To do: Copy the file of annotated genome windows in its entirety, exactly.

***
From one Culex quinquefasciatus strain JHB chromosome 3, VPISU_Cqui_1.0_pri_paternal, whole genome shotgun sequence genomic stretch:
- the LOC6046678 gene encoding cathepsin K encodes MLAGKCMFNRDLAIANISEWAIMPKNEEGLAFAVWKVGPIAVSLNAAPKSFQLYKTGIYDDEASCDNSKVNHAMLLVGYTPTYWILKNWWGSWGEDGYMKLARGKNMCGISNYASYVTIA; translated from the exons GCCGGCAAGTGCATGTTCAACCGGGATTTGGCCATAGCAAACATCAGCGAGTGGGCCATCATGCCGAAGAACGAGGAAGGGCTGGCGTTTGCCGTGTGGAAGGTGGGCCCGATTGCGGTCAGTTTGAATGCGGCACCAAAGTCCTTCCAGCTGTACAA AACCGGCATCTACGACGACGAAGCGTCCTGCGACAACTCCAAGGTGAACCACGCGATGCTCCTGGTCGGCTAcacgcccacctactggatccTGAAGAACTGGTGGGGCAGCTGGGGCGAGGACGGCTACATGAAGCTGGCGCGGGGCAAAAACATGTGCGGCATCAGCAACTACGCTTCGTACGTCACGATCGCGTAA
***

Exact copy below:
From one Culex quinquefasciatus strain JHB chromosome 3, VPISU_Cqui_1.0_pri_paternal, whole genome shotgun sequence genomic stretch:
- the LOC6046678 gene encoding cathepsin K encodes MLAGKCMFNRDLAIANISEWAIMPKNEEGLAFAVWKVGPIAVSLNAAPKSFQLYKTGIYDDEASCDNSKVNHAMLLVGYTPTYWILKNWWGSWGEDGYMKLARGKNMCGISNYASYVTIA; translated from the exons GCCGGCAAGTGCATGTTCAACCGGGATTTGGCCATAGCAAACATCAGCGAGTGGGCCATCATGCCGAAGAACGAGGAAGGGCTGGCGTTTGCCGTGTGGAAGGTGGGCCCGATTGCGGTCAGTTTGAATGCGGCACCAAAGTCCTTCCAGCTGTACAA AACCGGCATCTACGACGACGAAGCGTCCTGCGACAACTCCAAGGTGAACCACGCGATGCTCCTGGTCGGCTAcacgcccacctactggatccTGAAGAACTGGTGGGGCAGCTGGGGCGAGGACGGCTACATGAAGCTGGCGCGGGGCAAAAACATGTGCGGCATCAGCAACTACGCTTCGTACGTCACGATCGCGTAA